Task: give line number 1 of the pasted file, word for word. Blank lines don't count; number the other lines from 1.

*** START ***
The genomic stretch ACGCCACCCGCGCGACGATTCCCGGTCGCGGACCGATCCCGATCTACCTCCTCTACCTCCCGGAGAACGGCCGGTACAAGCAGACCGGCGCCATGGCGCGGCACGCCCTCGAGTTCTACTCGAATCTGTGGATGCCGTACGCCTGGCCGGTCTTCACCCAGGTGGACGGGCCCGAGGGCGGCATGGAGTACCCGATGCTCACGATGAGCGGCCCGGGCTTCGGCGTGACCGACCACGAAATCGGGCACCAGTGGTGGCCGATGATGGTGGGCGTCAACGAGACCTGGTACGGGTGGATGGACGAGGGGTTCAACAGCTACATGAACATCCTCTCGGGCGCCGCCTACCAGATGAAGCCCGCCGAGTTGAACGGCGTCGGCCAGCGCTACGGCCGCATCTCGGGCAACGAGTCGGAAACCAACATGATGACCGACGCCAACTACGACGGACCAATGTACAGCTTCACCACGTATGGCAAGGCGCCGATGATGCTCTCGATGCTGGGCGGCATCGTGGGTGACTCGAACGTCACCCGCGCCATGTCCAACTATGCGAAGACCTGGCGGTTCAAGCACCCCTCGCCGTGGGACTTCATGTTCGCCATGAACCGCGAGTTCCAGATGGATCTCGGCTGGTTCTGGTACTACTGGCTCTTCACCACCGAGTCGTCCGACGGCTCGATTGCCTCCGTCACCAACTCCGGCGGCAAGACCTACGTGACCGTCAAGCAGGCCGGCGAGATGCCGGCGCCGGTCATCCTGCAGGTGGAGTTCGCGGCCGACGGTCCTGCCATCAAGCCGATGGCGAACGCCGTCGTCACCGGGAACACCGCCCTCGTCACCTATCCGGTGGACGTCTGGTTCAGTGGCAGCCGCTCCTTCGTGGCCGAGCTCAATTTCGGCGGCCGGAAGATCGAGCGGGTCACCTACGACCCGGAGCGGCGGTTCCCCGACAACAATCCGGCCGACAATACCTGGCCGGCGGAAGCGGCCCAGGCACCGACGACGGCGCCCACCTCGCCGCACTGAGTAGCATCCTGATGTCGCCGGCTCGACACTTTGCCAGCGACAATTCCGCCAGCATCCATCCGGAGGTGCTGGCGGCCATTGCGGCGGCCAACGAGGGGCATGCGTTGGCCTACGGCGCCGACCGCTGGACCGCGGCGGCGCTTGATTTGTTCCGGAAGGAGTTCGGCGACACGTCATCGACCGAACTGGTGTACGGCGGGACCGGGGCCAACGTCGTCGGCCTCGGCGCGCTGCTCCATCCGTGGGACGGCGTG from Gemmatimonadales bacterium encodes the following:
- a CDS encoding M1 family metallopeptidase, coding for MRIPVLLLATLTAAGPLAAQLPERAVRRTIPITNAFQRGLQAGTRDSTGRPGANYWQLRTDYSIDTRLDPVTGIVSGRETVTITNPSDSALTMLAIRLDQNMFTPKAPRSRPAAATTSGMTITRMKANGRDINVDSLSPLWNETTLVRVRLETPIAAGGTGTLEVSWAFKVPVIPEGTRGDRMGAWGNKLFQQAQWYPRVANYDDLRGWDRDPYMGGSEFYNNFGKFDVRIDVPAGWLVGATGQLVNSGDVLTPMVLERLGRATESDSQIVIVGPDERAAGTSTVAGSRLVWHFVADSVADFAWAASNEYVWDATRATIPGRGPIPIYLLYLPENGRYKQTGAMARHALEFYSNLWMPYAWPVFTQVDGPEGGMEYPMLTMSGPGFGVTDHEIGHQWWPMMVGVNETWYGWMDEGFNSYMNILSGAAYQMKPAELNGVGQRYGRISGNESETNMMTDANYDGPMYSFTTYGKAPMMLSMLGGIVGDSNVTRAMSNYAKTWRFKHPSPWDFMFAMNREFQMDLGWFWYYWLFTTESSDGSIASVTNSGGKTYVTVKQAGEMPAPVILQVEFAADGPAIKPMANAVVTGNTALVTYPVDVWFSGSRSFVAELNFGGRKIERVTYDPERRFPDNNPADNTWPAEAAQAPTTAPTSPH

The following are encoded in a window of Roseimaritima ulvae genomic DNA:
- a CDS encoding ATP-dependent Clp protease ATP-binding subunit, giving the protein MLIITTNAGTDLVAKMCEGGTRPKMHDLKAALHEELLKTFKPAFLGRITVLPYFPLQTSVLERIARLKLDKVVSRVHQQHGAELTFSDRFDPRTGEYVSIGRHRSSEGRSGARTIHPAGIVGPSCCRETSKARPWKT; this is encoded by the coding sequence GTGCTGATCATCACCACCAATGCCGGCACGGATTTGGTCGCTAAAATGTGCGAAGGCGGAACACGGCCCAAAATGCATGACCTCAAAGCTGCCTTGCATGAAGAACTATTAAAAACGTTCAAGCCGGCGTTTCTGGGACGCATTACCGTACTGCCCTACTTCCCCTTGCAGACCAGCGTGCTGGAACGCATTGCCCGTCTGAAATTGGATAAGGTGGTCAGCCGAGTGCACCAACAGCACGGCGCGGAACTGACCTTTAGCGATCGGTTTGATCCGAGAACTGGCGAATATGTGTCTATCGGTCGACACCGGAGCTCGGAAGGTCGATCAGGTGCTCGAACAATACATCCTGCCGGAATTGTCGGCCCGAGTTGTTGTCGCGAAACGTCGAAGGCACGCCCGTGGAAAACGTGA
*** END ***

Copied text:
The genomic stretch ACGCCACCCGCGCGACGATTCCCGGTCGCGGACCGATCCCGATCTACCTCCTCTACCTCCCGGAGAACGGCCGGTACAAGCAGACCGGCGCCATGGCGCGGCACGCCCTCGAGTTCTACTCGAATCTGTGGATGCCGTACGCCTGGCCGGTCTTCACCCAGGTGGACGGGCCCGAGGGCGGCATGGAGTACCCGATGCTCACGATGAGCGGCCCGGGCTTCGGCGTGACCGACCACGAAATCGGGCACCAGTGGTGGCCGATGATGGTGGGCGTCAACGAGACCTGGTACGGGTGGATGGACGAGGGGTTCAACAGCTACATGAACATCCTCTCGGGCGCCGCCTACCAGATGAAGCCCGCCGAGTTGAACGGCGTCGGCCAGCGCTACGGCCGCATCTCGGGCAACGAGTCGGAAACCAACATGATGACCGACGCCAACTACGACGGACCAATGTACAGCTTCACCACGTATGGCAAGGCGCCGATGATGCTCTCGATGCTGGGCGGCATCGTGGGTGACTCGAACGTCACCCGCGCCATGTCCAACTATGCGAAGACCTGGCGGTTCAAGCACCCCTCGCCGTGGGACTTCATGTTCGCCATGAACCGCGAGTTCCAGATGGATCTCGGCTGGTTCTGGTACTACTGGCTCTTCACCACCGAGTCGTCCGACGGCTCGATTGCCTCCGTCACCAACTCCGGCGGCAAGACCTACGTGACCGTCAAGCAGGCCGGCGAGATGCCGGCGCCGGTCATCCTGCAGGTGGAGTTCGCGGCCGACGGTCCTGCCATCAAGCCGATGGCGAACGCCGTCGTCACCGGGAACACCGCCCTCGTCACCTATCCGGTGGACGTCTGGTTCAGTGGCAGCCGCTCCTTCGTGGCCGAGCTCAATTTCGGCGGCCGGAAGATCGAGCGGGTCACCTACGACCCGGAGCGGCGGTTCCCCGACAACAATCCGGCCGACAATACCTGGCCGGCGGAAGCGGCCCAGGCACCGACGACGGCGCCCACCTCGCCGCACTGAGTAGCATCCTGATGTCGCCGGCTCGACACTTTGCCAGCGACAATTCCGCCAGCATCCATCCGGAGGTGCTGGCGGCCATTGCGGCGGCCAACGAGGGGCATGCGTTGGCCTACGGCGCCGACCGCTGGACCGCGGCGGCGCTTGATTTGTTCCGGAAGGAGTTCGGCGACACGTCATCGACCGAACTGGTGTACGGCGGGACCGGGGCCAACGTCGTCGGCCTCGGCGCGCTGCTCCATCCGTGGGACGGCGTG from Gemmatimonadales bacterium encodes the following: